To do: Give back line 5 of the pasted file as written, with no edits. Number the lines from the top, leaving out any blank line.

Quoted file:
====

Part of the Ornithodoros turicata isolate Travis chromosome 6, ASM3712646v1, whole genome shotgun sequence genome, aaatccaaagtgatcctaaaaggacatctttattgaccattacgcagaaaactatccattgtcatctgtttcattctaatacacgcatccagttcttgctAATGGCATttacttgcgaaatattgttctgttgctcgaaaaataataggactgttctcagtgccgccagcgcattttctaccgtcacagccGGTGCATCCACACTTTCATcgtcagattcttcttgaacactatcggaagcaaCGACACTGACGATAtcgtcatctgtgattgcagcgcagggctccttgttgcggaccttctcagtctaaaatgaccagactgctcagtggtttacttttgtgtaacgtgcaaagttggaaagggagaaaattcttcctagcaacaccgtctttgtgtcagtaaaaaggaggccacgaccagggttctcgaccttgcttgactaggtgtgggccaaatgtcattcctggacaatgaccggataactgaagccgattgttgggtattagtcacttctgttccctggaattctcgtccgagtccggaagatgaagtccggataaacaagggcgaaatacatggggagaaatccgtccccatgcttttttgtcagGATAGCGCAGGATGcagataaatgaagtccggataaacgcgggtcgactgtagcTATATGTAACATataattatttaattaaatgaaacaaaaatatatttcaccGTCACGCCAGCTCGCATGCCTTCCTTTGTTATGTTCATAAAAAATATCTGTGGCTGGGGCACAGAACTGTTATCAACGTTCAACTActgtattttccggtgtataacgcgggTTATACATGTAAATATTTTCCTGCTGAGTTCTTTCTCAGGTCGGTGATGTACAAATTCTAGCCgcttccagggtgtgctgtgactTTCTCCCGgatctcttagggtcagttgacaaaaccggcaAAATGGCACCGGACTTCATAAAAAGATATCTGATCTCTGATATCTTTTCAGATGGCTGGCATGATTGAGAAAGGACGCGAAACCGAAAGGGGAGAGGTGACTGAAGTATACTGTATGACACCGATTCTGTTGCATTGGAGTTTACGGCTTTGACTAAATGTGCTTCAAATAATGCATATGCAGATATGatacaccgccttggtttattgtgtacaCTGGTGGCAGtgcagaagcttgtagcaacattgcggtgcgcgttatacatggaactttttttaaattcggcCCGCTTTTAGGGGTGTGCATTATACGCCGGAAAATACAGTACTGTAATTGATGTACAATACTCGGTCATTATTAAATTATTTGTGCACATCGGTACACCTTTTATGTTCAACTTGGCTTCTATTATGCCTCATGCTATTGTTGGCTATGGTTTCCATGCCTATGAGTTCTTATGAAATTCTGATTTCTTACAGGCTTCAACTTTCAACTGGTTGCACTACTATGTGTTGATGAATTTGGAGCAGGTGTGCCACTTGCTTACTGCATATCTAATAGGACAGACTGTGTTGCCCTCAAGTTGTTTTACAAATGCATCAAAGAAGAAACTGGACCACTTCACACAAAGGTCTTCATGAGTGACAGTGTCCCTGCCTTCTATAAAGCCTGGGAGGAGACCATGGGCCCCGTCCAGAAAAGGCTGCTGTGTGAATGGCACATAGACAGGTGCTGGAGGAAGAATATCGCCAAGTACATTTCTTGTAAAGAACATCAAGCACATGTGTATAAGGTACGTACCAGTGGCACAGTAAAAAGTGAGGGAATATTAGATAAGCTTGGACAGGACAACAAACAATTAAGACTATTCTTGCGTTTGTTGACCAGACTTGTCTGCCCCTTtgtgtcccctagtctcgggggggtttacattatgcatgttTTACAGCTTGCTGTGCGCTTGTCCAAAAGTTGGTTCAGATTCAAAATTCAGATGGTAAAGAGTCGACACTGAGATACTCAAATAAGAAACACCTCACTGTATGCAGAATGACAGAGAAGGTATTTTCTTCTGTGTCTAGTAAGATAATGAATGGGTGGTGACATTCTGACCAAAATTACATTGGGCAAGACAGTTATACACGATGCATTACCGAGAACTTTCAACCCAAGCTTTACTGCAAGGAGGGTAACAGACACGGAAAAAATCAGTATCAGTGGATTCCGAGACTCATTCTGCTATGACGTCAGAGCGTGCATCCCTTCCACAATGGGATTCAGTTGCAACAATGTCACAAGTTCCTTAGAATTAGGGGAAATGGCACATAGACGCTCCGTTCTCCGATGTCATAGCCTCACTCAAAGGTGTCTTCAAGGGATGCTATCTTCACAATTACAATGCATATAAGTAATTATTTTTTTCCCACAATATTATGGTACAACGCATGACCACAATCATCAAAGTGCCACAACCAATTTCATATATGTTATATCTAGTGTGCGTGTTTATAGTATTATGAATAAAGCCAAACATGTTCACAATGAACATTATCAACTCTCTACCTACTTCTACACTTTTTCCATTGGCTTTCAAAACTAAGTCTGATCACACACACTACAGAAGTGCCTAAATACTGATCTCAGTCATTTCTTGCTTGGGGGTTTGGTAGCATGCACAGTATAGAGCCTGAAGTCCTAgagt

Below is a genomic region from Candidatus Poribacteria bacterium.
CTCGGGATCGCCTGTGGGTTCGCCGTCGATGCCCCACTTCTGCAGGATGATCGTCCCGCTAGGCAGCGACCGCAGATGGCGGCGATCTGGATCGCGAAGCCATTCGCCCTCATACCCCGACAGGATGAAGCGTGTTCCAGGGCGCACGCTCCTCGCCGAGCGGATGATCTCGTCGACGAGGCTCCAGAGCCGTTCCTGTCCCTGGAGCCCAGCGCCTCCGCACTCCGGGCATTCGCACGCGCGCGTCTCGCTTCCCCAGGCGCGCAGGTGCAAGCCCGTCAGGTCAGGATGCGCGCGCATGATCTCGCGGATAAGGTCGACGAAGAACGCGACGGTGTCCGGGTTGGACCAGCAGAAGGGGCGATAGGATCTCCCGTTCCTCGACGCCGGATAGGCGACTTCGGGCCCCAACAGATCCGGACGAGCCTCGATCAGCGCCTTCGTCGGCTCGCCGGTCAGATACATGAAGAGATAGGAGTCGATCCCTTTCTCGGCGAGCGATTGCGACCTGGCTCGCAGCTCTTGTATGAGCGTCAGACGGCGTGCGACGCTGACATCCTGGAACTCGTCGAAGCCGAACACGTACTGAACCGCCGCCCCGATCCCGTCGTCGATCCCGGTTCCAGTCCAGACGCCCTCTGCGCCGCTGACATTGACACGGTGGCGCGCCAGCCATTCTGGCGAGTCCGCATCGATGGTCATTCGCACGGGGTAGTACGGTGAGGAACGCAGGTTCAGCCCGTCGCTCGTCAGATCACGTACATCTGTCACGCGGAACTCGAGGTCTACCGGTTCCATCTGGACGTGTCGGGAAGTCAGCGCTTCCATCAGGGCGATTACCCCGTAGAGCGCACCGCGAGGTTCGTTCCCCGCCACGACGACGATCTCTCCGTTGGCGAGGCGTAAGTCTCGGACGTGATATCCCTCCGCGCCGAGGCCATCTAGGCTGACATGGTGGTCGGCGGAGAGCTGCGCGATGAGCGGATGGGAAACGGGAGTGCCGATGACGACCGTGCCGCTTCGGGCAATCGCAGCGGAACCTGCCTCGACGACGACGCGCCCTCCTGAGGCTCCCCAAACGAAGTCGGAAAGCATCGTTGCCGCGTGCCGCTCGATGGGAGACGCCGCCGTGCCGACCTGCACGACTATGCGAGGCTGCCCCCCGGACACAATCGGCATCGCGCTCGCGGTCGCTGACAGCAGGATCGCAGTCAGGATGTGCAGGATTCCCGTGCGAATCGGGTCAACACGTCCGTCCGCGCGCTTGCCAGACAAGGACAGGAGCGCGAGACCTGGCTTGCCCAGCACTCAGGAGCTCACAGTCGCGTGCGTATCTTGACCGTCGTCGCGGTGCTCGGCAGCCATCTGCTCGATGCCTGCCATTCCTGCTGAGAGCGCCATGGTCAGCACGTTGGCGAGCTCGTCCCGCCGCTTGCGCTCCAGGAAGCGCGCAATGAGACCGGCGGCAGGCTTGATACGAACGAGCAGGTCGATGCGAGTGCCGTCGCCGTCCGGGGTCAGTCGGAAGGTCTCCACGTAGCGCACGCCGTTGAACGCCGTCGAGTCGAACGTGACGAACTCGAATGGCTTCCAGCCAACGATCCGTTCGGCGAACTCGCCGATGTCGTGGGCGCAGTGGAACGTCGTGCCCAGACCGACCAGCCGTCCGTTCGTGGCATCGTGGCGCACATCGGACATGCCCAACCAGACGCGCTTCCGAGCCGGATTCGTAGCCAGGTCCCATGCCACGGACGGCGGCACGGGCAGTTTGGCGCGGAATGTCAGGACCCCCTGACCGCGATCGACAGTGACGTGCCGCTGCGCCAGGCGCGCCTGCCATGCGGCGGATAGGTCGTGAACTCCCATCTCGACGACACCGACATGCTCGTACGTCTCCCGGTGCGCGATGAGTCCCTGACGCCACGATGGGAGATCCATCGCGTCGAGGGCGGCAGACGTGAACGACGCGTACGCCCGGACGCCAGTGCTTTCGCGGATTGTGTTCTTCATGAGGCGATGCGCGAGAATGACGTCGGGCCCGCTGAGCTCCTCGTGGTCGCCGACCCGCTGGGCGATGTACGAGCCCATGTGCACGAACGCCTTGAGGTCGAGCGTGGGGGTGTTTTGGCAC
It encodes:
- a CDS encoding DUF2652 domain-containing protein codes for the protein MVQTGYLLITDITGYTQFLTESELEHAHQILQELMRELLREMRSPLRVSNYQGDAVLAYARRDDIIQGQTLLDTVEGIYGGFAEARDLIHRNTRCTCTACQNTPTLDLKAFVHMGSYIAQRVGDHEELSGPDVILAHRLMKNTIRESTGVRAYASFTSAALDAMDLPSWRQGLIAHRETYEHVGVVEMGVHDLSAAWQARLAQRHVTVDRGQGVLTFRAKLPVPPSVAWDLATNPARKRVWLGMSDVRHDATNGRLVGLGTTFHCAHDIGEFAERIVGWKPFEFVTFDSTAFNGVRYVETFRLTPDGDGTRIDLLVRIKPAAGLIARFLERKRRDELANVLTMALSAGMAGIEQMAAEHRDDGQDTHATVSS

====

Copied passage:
- a CDS encoding DUF2652 domain-containing protein codes for the protein MVQTGYLLITDITGYTQFLTESELEHAHQILQELMRELLREMRSPLRVSNYQGDAVLAYARRDDIIQGQTLLDTVEGIYGGFAEARDLIHRNTRCTCTACQNTPTLDLKAFVHMGSYIAQRVGDHEELSGPDVILAHRLMKNTIRESTGVRAYASFTSAALDAMDLPSWRQGLIAHRETYEHVGVVEMGVHDLSAAWQARLAQRHVTVDRGQGVLTFRAKLPVPPSVAWDLATNPARKRVWLGMSDVRHDATNGRLVGLGTTFHCAHDIGEFAERIVGWKPFEFVTFDSTAFNGVRYVETFRLTPDGDGTRIDLLVRIKPAAGLIARFLERKRRDELANVLTMALSAGMAGIEQMAAEHRDDGQDTHATVSS